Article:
Also, a dog is involved. And a doorway into another dimension. And a weird guy who sticks giant alien leeches on Dave. And a TV psychic called Marconi. And an immense technological horror that threatens all worlds. You know, the usual.

As you can tell, "John Dies At The End" is a little hard to summarize, especially since a summary doesn't really address the rich insanity of the world they live in -- I mean, Dave tells us early in the movie that he once saw a kidney "grow tentacles, tear itself out of a ragged hole in his back and go slapping across my kitchen floor." And no, that has nothing to do with the plot either.

Cult director Don Coscarelli plays the events of the movie as being like a slacker comedy, except that these perpetually stoned-looking young men are dealing with icky slimy sucker-faced supernatural horrors. The dialogue is overwhelmed with deadpan humor ("Is there any way that you can steal my body?") and absurdity. The weird just piles up as the movie goes on, and is rarely treated as being anything THAT unusual or shocking -- my sister says it's a world where Lovecraftian madness-from-truth is just the way things are.

Just a warning for fans of David Wong's original novel, though. Coscarelli has to cut out giant chunks of the novel's convoluted plot, which means that occasionally we bump into a subplot/theme that doesn't make much sense on its own (the axe opener).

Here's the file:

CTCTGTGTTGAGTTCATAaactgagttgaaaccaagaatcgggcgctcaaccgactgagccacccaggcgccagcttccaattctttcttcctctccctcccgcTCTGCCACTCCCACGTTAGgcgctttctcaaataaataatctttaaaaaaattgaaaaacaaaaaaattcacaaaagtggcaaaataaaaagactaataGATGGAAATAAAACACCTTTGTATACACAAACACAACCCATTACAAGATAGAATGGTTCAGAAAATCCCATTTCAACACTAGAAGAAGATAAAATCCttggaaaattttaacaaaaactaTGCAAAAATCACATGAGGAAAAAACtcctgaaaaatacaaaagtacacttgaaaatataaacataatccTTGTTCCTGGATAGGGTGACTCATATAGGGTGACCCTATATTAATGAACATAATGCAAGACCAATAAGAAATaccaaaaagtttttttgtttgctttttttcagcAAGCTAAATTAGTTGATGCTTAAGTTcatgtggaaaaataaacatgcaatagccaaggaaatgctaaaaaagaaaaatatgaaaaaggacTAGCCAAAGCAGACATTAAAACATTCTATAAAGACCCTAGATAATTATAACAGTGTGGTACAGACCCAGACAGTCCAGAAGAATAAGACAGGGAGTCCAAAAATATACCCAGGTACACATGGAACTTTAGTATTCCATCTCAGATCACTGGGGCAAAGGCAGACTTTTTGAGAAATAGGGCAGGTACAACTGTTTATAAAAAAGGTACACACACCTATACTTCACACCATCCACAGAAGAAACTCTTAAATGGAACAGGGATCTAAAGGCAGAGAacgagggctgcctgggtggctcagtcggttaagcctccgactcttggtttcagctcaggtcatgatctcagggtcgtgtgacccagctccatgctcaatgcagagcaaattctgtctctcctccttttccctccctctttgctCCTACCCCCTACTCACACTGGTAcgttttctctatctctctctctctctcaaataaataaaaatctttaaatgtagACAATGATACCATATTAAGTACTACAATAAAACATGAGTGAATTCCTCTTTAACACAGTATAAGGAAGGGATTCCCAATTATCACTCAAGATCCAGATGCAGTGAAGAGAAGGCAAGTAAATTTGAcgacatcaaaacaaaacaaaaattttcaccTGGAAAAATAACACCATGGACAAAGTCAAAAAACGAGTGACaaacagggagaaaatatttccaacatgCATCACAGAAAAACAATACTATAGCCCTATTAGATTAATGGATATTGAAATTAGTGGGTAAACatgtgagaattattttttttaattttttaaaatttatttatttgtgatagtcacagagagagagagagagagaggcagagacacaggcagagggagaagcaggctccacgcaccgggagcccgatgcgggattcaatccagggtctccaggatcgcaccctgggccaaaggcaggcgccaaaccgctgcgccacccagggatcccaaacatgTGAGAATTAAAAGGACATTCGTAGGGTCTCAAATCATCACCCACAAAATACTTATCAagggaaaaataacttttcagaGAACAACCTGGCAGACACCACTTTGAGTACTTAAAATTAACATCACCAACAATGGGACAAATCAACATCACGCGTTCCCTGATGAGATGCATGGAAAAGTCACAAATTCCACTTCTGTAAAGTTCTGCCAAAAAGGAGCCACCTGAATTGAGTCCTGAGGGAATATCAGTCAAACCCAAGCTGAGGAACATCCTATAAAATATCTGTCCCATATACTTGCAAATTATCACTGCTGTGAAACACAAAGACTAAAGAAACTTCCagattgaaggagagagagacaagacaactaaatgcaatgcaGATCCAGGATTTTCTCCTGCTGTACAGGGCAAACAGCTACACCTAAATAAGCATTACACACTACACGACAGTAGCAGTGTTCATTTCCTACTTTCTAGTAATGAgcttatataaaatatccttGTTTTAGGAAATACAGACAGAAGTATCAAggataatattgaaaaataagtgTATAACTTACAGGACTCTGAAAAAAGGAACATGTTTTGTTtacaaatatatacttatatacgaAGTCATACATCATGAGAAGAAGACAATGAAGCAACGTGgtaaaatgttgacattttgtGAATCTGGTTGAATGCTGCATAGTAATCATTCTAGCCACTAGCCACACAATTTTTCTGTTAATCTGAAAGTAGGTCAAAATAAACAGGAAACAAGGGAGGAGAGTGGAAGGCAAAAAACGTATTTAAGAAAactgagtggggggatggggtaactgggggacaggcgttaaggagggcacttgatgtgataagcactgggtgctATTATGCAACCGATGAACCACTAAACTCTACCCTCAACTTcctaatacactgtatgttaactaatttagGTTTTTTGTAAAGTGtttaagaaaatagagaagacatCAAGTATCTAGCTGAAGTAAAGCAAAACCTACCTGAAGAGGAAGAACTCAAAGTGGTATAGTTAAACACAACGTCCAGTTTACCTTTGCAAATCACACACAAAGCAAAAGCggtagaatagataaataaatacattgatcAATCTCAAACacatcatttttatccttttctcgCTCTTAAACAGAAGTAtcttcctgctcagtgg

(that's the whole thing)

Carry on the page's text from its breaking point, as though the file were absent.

And yeah, when you look at the movie overall, it's... incredibly weird and confusing. You might have to watch it a few times before your brain hits the right notes. Or, if the soy sauce turned into a fly and flew into your mouth, you might already understand it.

Chase Williamson and Rob Mayes are a pretty fun pair of characters -- they're very matter-of-fact about all the weird stuff they do, both as the stone-faced Dave and the somewhat more manic John. And they're backed by equally off-kilter performances by Paul Giamatti, Clancy Brown, Doug Jones, Fabianne Therese, Jimmy Wong and Tai Bennett (as a "magical Jamaican" on the sauce). Everybody's acting is weird and strangely dreamlike here, and it fits the story perfectly.

"John Dies At The End" (no, the title really isn't a spoiler) is a mad, icky, bizarre little story that takes some getting used to -- but is a fun little ride along the way. Give it a try, especially if you're on soy sauce.
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on 8 September 2014
Coscarelli films often have a subtext, but this one is just fun. It is definitely unconventional, but quirky and enjoyable. If you are uncomfortable with the kind of narrative structure and shifts you find in South Korean films (for example) and prefer simple conventional narratives, this may not be for you. But if you like wry and surreal humour and fantasy, this is well worth a watch.
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on 29 October 2015
This film is like a comedy version of Existenz. It's impossible to describe the plot besides timeline-fusing madness. But as long as you grasp the thread of what's happening early on, and continue to pay attention, it is surprisingly possible to follow. As a mark of a good surreal film, it all just works - yes, it's insane, but it creates its own universe that you can gleefully be a part of for a while. The casting is great too - I never heard of the main two actors, but they both have an effortlessly likeable quality. Paul Giamatti provides solid support too. So basically, watch it when you know you'll be paying attention and feel like something that will work out the leetle grey cells a bit - and you will have a good time!